Starting with exterior dimensions, DX220 MAX has been supersized to 145mm x 83mm x 26mm with a weight of about 700g, the reason why iBasso now calls MAX transportable instead of portable. But why increase in size considering it is no longer even a modular design? I will go into more details in the next “under the hood” section of the review, but you have to keep in mind extra room required for 5 battery cells (for separate analog and digital circuits), all dedicated ports, big/tall audio-grade capacitors, custom volume pot, stainless-steel heat-dissipation chassis, and a big 5” 1080p display with 1080×1920 resolution.
The right side of the DAP features no controls (my ‘name’ was etched as part of review unit), while the left side only has a spring-loaded micro SD card slot. While sides are bland and the top/bottom are covered in glass, the visual eye-candy of the MAX design comes through when you examine the front and the back of the chassis. With every individual port having a golden surrounding faceplate, the contrast with stainless-steel chassis makes it look premium. On the front, left to right, you have 4.4mm dedicate Line Out, 4.4mm balanced headphone output, 3.5mm single ended headphone output, and a large golden knob of a custom 4-wiper potentiometer to adjust the headphone output volume.
On the back, you have DC-in for 18V wall charger to juice up analog section batteries. Then, you have a power button with a typical short click screen on/off and long press power on/off functionality. Next to it is USB-C port for charging digital section battery and other digital in/out functionality, and btw, this port also had a cutout with a gold faceplate. And last, but not least, 3.5mm digital SPDIF output which doubles as optical out. For me personally, considering I have been using MAX as my desktop DAP, the location of ports is perfect with power supply cables on the back, and headphone ports and volume control on the front.
I’m sure many will notice something is missing in the design, a traditional hardware transport buttons for play/pause/skip. I honestly don’t know why the decision was made not to include those buttons. Maybe because this is transportable rather than portable device? I don’t want to speculate about the reason, but I do miss this functionality, though you can use many Android media control Bluetooth remotes as a workaround.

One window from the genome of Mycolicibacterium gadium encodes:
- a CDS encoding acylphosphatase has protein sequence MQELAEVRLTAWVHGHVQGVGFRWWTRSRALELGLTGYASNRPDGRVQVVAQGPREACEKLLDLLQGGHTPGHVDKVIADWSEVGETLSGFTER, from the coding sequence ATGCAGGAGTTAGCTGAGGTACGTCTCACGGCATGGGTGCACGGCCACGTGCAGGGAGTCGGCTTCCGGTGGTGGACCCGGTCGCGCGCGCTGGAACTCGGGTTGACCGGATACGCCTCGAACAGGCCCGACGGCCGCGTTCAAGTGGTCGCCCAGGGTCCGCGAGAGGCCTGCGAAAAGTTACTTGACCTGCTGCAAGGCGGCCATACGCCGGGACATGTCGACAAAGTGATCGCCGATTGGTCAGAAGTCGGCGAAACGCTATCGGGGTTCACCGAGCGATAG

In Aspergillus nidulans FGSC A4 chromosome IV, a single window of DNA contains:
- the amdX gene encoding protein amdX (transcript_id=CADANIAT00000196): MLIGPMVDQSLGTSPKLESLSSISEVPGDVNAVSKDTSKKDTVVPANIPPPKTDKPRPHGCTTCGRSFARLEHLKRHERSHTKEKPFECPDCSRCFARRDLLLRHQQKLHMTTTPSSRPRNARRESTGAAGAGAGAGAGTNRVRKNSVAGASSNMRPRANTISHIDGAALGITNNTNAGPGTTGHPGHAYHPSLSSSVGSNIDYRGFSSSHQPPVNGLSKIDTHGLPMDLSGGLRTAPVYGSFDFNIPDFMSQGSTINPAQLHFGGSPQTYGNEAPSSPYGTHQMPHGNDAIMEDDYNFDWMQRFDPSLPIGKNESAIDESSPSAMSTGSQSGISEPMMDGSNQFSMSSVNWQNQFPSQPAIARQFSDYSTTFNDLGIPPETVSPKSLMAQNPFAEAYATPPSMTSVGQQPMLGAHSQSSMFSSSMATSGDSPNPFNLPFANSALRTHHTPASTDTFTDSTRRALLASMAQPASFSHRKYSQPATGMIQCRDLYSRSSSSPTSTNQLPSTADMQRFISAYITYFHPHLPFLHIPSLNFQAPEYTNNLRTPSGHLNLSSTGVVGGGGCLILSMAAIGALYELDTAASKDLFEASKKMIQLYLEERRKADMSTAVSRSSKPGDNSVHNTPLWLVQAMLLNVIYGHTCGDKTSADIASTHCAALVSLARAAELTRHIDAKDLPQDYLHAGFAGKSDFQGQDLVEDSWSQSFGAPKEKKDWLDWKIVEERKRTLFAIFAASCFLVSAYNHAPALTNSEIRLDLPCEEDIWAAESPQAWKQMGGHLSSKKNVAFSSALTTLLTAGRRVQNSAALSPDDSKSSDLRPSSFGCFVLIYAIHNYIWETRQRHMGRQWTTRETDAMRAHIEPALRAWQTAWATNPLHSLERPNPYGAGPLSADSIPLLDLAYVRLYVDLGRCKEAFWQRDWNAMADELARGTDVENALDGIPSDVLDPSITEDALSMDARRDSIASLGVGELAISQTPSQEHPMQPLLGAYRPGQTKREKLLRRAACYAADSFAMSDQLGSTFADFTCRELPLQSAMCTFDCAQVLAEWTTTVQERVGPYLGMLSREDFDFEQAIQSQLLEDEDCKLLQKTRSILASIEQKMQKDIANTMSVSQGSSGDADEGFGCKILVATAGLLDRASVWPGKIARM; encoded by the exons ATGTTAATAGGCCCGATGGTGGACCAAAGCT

Under the hood.
As part of its “DX220” name, MAX still uses a dual SABRE ES9028Pro DAC, the same 8-core CPU and GPU, and 4GB LPDDR3 RAM with a benchmark performance (according to AnTuTu test) being close to the original modular DX220. As already mentioned, you will also find 5” IPS touch screen, Bluetooth 5.0, 5G Wifi, XMOS USB receiver with Thesycon usb audio drivers, and support of QC3.0, PD2.0, & MTK PE Plus quick charge for digital section. The internal storage now is 128GB, and you can expand it with high capacity micro SD card. You still have a support for bit-for-bit playback up to 32bit/384kHz, and native DSD up to 512x, as well as all popular audio formats: APE, FLAC, WAV, WMA, AAC, ALAC, AIFF, OGG, MP3, DFF, DSF and DXD. MQA decoding is supported as well, and so does M3U playlists.
The big change here is in power management where MAX digital and analog sections are partitioned, completely isolated, and powered separately to make sure the noise doesn’t couple from one side to the other. They literally use a separate 4400mAh 3.8V LiPo battery for a digital section of the MAX, and separate 4pcs 900mAh +/-8.4V LiPo battery for analog section of the DAP. That is a reason why you have 2 separate chargers, standard usb-c charger for digital 3.8V battery, and 18V wall charger for analog 8.4V battery. This way you don’t need to use voltage boosters or converters, further isolating digital and analog circuits inside the MAX.
This is especially important for analog Amplifier section of the design, powered by +/- 8.4V battery without loosing efficiency or introducing distortion due to voltage boosters, keeping the power pure. The amplifier section itself is based on AMP8 module with its optimized class A discrete circuit architecture. The headphone output from the amp is very powerful, single ended 3.5mm @4.4Vrms (measured 4.35Vrms with 300ohm load) and balanced 4.4mm @8.8Vrms (measured 8.7Vrms with 300ohm load). With the balanced output alone, this translates into roughly 2.4W of output into 32ohm load and 258mW into 300ohm load. With such high desktop level output power, it comes in handy for MAX to have 3 gain settings. And in addition to independent volume pot controlling analog amp output, you can also use digital volume control to adjust DAC output level like in a pre-amp.
I’m sure many will be curious about battery life considering advanced power architecture and high output power. I ran the battery test on MAX with DAC volume at 135 and Analog volume pot at around 9 o’clock (normal listening), using average impedance and sensitivity IEMs connected to 4.4mm balanced out, med gain, filter 1 setting, BT/WiFi off, screen mostly off, only the occasional glimpse to check the battery status while playing a mix of mp3/flac files in a loop. Under these conditions MAX lasted about 11hrs 45min with digital battery down to 0 and analog battery remaining around 20%. Switching to higher gain, playing higher resolution files, streaming and having BT/WiFi on, and using demanding headphones will add more variables to drain batteries faster.